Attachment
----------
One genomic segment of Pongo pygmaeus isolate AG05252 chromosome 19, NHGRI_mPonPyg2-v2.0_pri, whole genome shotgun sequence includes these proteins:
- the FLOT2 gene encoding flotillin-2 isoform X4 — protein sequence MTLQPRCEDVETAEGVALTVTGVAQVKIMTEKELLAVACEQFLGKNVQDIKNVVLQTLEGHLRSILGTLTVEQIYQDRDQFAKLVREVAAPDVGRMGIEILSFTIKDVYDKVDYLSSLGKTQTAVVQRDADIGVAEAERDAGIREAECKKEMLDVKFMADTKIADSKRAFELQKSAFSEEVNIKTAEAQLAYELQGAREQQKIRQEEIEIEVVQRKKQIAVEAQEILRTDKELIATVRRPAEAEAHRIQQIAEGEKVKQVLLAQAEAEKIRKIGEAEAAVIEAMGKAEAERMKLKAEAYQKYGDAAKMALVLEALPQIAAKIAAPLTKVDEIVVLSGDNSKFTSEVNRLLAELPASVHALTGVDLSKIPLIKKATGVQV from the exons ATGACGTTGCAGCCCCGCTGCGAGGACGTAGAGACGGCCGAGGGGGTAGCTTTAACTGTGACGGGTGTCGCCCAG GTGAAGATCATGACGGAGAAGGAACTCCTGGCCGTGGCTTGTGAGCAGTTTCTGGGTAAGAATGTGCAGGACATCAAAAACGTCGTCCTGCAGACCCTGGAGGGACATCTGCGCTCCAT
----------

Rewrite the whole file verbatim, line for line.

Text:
One genomic segment of Pongo pygmaeus isolate AG05252 chromosome 19, NHGRI_mPonPyg2-v2.0_pri, whole genome shotgun sequence includes these proteins:
- the FLOT2 gene encoding flotillin-2 isoform X4 — protein sequence MTLQPRCEDVETAEGVALTVTGVAQVKIMTEKELLAVACEQFLGKNVQDIKNVVLQTLEGHLRSILGTLTVEQIYQDRDQFAKLVREVAAPDVGRMGIEILSFTIKDVYDKVDYLSSLGKTQTAVVQRDADIGVAEAERDAGIREAECKKEMLDVKFMADTKIADSKRAFELQKSAFSEEVNIKTAEAQLAYELQGAREQQKIRQEEIEIEVVQRKKQIAVEAQEILRTDKELIATVRRPAEAEAHRIQQIAEGEKVKQVLLAQAEAEKIRKIGEAEAAVIEAMGKAEAERMKLKAEAYQKYGDAAKMALVLEALPQIAAKIAAPLTKVDEIVVLSGDNSKFTSEVNRLLAELPASVHALTGVDLSKIPLIKKATGVQV from the exons ATGACGTTGCAGCCCCGCTGCGAGGACGTAGAGACGGCCGAGGGGGTAGCTTTAACTGTGACGGGTGTCGCCCAG GTGAAGATCATGACGGAGAAGGAACTCCTGGCCGTGGCTTGTGAGCAGTTTCTGGGTAAGAATGTGCAGGACATCAAAAACGTCGTCCTGCAGACCCTGGAGGGACATCTGCGCTCCAT